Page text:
Nimbostratus cloud

Nimbostratus cloud
Nimbostratus with fractus
Nimbostratus with fractus
Abbreviation Ns
Symbol CM 2.png
Genus Nimbostratus (rain, layered)
Species Stratiformis
Altitude below 3,000 m
(below 10,000 ft)
Classification Family D (Vertically developed)
Appearance Dark, widespread, formless layer
Precipitation cloud? Yes, but may be virga
v · d · e

A Nimbostratus cloud is characterized by a formless cloud layer that is almost uniformly dark gray. "Nimbo" is from the Latin word "nimbus", which denotes precipitation. It is generally a stratiform cloud of moderate vertical development (family D1) that produces precipitation, developing cloud bases between the surface and about 10000 ft (3000 m). This cloud typically forms from altostratus in the middle altitude range then subsides into the low altitude range during precipitation.[1] Nimbostratus usually has a thickness of about 2000 meters. Though found worldwide, nimbostratus is found more commonly in the middle latitudes.[2]



The base of a nimbostratus base cloud is dimmed by precipitation and is usually not clearly visible. In all cases, nimbostratus is accompanied by pannus clouds, which develop underneath of nimbostratus. If the pannus layer is completely opaque, the presence of precipitation indicates presence of nimbostratus. The pannus movement is slow and uniform under nimbostratus.

Distinguishing features

Nimbostratus, stratus, altostratus and stratocumulus clouds all have a smooth gray appearance. There are a number of features allowing an observer to distinguish nimbostratus from other clouds:

  • Stratus clouds bring much lighter precipitation (drizzle) than nimbostratus;
  • Altostratus clouds are lighter in color and less opaque than nimbostratus, so sunlight can be seen through them;
  • Cirrostratus clouds never bring precipitation and have a thin, whitish, veil-like structure, characteristic of cirrus;
  • Stratocumulus bring only light precipitation and have clearly visible base with easily distinguished separate cloud elements;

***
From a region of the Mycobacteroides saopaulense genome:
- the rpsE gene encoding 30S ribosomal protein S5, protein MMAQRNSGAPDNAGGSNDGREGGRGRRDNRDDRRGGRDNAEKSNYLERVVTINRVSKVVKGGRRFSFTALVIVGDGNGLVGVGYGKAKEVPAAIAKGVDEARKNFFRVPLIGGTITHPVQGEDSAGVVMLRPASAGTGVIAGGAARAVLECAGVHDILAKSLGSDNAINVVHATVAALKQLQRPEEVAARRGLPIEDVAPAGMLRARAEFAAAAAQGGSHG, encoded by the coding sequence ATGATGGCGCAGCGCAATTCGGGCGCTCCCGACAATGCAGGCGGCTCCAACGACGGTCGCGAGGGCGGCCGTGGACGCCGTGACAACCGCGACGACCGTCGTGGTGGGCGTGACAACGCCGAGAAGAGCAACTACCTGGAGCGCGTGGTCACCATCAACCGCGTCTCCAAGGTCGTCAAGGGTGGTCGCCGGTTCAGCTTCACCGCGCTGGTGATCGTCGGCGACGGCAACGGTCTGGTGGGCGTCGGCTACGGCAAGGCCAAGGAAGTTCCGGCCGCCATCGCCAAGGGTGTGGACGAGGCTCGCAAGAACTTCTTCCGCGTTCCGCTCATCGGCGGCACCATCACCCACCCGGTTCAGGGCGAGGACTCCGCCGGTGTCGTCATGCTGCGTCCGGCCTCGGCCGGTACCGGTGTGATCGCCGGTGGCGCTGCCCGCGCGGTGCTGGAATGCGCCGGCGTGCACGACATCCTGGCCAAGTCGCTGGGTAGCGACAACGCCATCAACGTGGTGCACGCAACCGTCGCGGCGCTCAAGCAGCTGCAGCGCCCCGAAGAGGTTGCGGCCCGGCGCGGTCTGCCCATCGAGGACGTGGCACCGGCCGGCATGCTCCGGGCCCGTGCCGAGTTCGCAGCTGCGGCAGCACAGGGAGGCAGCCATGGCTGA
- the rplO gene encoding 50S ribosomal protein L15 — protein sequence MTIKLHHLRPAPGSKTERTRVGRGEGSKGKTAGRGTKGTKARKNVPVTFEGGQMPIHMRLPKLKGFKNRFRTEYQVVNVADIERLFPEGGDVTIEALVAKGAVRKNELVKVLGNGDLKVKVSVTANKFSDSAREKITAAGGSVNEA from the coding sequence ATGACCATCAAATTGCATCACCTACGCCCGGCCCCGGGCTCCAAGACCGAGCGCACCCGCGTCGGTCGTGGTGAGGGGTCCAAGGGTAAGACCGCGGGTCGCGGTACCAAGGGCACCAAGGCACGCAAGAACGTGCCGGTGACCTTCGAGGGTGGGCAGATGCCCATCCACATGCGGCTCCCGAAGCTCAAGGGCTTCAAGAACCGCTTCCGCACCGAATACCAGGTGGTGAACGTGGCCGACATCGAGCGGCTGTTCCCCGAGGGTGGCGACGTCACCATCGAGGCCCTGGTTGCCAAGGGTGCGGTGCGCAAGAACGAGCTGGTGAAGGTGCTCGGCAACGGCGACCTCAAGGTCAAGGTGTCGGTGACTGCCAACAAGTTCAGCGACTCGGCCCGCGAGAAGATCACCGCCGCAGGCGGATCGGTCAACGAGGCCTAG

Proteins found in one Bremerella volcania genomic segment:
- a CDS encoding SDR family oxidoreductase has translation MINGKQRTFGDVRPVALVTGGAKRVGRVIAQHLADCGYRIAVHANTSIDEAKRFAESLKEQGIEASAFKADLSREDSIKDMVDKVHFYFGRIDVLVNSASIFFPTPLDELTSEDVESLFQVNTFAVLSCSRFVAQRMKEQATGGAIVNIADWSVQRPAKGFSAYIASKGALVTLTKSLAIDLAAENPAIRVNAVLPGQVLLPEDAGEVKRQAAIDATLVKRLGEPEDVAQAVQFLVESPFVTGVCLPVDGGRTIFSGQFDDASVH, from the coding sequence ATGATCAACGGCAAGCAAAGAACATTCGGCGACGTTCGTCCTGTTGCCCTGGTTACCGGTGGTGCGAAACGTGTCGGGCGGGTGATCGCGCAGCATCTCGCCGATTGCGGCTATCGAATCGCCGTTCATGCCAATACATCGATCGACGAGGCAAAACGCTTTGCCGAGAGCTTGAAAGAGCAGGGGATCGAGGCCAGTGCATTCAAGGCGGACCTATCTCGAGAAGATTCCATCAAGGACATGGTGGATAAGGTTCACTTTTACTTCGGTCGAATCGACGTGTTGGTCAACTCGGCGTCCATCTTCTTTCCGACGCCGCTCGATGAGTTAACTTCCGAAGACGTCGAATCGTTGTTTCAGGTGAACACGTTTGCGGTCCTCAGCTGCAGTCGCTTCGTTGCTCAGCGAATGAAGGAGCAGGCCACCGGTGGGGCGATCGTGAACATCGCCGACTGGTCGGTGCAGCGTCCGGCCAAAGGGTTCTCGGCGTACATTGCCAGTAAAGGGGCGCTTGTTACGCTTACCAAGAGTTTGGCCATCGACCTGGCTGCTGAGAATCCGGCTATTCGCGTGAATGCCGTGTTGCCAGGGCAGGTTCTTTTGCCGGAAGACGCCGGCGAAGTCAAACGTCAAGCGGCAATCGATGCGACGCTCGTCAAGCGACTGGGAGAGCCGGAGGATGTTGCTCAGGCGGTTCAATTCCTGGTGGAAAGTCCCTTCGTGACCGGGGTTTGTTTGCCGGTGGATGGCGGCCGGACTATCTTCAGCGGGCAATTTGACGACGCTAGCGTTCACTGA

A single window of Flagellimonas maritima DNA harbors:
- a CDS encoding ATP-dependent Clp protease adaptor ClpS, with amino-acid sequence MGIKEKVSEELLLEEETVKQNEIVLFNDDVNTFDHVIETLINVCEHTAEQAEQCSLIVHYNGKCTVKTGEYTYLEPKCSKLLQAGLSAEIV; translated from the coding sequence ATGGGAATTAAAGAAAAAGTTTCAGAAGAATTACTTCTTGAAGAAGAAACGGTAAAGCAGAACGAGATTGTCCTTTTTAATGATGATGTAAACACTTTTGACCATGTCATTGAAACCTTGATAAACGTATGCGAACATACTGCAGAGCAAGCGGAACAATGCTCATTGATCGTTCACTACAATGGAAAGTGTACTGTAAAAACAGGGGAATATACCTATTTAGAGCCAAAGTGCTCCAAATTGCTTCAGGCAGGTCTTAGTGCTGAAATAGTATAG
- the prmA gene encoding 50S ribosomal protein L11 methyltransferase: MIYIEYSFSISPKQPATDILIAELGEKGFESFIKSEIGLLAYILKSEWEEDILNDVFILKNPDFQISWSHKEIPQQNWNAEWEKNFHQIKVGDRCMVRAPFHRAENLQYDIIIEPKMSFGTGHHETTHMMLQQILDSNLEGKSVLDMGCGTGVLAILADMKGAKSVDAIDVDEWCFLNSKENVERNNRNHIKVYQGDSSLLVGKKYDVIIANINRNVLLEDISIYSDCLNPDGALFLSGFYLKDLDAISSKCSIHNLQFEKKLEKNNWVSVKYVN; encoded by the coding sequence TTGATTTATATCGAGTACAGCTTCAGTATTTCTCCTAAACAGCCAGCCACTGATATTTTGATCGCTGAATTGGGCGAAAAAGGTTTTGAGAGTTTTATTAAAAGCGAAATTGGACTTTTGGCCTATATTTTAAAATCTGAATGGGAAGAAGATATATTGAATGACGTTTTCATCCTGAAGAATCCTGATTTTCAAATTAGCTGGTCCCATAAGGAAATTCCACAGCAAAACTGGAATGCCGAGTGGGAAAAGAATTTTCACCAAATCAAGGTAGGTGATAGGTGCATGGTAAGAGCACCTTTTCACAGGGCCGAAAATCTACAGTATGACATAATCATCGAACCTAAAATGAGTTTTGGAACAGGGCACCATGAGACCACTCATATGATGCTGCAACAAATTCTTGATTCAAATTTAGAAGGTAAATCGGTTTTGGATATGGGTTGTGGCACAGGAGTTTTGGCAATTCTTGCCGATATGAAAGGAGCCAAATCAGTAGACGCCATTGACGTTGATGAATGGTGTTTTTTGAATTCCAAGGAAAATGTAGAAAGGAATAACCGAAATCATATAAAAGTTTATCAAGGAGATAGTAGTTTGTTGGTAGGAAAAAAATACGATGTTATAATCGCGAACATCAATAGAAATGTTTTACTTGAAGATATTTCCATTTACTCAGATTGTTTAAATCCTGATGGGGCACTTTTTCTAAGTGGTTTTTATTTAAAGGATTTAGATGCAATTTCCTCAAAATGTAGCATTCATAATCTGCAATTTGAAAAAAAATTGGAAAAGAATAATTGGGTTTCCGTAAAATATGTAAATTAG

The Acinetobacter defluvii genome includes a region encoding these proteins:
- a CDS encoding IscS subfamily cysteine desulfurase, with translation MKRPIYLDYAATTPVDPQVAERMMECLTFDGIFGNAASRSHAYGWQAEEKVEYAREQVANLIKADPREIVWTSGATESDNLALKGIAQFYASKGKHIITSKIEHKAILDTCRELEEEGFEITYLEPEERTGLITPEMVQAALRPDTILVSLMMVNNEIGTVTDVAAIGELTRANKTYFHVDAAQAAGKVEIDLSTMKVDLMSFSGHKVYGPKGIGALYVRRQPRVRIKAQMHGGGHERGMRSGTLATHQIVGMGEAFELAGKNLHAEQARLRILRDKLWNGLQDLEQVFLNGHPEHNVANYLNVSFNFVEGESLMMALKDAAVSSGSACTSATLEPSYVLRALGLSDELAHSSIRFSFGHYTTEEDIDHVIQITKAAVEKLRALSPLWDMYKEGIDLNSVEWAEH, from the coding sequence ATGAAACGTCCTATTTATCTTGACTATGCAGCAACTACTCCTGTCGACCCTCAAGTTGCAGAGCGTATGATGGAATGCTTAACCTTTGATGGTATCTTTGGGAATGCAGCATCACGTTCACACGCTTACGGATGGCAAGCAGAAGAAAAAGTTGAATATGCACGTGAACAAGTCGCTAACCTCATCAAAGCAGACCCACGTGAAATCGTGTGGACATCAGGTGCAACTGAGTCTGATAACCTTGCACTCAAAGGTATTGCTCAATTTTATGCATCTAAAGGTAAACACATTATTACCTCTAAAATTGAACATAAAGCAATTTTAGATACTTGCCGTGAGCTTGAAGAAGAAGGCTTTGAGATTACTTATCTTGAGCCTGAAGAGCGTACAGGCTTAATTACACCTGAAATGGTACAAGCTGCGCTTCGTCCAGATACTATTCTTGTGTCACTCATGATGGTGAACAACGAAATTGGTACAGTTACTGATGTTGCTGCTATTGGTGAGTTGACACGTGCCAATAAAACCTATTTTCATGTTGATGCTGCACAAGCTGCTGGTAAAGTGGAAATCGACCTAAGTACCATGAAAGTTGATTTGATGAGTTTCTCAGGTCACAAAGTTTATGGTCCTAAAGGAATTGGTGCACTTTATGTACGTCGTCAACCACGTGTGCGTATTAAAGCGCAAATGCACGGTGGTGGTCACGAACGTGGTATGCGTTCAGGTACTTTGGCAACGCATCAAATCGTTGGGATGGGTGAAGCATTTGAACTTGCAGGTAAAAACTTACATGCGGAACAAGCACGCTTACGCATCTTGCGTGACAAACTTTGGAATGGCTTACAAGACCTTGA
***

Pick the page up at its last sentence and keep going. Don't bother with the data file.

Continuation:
• Large and low cumulonimbus clouds covering most of the sky can be mistaken for nimbostratus. However, they bring heavier, less constant precipitation.


Nimbostratus will occur along warm fronts where the slowly rising warm air mass creates nimbostratus and stratus clouds, which are preceded by higher-level clouds such as cirrostratus and altostratus.[3][4] Often, when an altostratus cloud thickens and descends into lower altitudes, it will become nimbostratus.[5]


Nimbostrati often have very few visual features.

Usually, nimbostratus is a sign of steady moderate to heavy precipitation, as opposed to the shorter period of typically heavier precipitation released by a cumulonimbus cloud.[2] However, precipitation does not occur at ground level in case of virga and accompanies other cloud types. Precipitation may last for several days, depending on the speed of the occluded front it accompanies.[3] A nimbostratus virga cloud is the same as a normal nimbostratus, but the precipitation is virga and it never reaches the ground. Stratus or stratocumulus (comprising the warm sector of a frontal system) usually forms when it clears.


  1. ^ World Meteorological Organization International Cloud Atlas
  2. ^ a b Pretor-Pinney, Gavin (2007). The Cloudspotter's Guide: The Science, History, and Culture of Clouds. Perigee. ISBN 0399533451. 
  3. ^ a b Template:12345678910987654321 book
  4. ^ Thompson, Graham; Turk, Jonathan (1993). Earth Science and the Environment. Fort Worth: Saunders College Publishing. ISBN 0030754461. 
  5. ^ Lankford, Terry (2000). Aviation Weather Handbook. McGraw-Hill Professional. ISBN 9780071361033. 

External links

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